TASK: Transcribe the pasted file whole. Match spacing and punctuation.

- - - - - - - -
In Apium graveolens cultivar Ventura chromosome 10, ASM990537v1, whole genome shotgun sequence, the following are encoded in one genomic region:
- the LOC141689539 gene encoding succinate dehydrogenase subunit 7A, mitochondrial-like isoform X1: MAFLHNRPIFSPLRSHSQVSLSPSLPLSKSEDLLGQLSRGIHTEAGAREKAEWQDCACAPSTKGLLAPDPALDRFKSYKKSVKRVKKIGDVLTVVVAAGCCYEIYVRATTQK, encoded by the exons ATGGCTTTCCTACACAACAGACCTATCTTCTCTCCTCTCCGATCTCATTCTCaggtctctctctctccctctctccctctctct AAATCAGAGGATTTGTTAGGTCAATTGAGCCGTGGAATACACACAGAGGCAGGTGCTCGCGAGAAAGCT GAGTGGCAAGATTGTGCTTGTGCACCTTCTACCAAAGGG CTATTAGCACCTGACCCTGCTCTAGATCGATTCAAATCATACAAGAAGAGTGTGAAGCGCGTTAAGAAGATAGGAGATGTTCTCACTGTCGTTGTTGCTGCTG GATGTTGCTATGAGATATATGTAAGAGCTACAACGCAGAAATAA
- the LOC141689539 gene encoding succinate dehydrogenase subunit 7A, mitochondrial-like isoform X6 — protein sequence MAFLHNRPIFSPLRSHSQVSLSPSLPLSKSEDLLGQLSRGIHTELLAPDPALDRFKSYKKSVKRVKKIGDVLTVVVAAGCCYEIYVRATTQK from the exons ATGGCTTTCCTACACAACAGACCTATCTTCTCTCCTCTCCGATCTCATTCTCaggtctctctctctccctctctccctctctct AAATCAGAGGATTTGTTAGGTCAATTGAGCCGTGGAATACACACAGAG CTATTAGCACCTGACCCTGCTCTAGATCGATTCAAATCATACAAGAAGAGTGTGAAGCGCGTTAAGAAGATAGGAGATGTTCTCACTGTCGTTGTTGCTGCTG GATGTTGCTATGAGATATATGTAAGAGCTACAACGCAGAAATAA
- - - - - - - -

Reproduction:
In Apium graveolens cultivar Ventura chromosome 10, ASM990537v1, whole genome shotgun sequence, the following are encoded in one genomic region:
- the LOC141689539 gene encoding succinate dehydrogenase subunit 7A, mitochondrial-like isoform X1: MAFLHNRPIFSPLRSHSQVSLSPSLPLSKSEDLLGQLSRGIHTEAGAREKAEWQDCACAPSTKGLLAPDPALDRFKSYKKSVKRVKKIGDVLTVVVAAGCCYEIYVRATTQK, encoded by the exons ATGGCTTTCCTACACAACAGACCTATCTTCTCTCCTCTCCGATCTCATTCTCaggtctctctctctccctctctccctctctct AAATCAGAGGATTTGTTAGGTCAATTGAGCCGTGGAATACACACAGAGGCAGGTGCTCGCGAGAAAGCT GAGTGGCAAGATTGTGCTTGTGCACCTTCTACCAAAGGG CTATTAGCACCTGACCCTGCTCTAGATCGATTCAAATCATACAAGAAGAGTGTGAAGCGCGTTAAGAAGATAGGAGATGTTCTCACTGTCGTTGTTGCTGCTG GATGTTGCTATGAGATATATGTAAGAGCTACAACGCAGAAATAA
- the LOC141689539 gene encoding succinate dehydrogenase subunit 7A, mitochondrial-like isoform X6 — protein sequence MAFLHNRPIFSPLRSHSQVSLSPSLPLSKSEDLLGQLSRGIHTELLAPDPALDRFKSYKKSVKRVKKIGDVLTVVVAAGCCYEIYVRATTQK from the exons ATGGCTTTCCTACACAACAGACCTATCTTCTCTCCTCTCCGATCTCATTCTCaggtctctctctctccctctctccctctctct AAATCAGAGGATTTGTTAGGTCAATTGAGCCGTGGAATACACACAGAG CTATTAGCACCTGACCCTGCTCTAGATCGATTCAAATCATACAAGAAGAGTGTGAAGCGCGTTAAGAAGATAGGAGATGTTCTCACTGTCGTTGTTGCTGCTG GATGTTGCTATGAGATATATGTAAGAGCTACAACGCAGAAATAA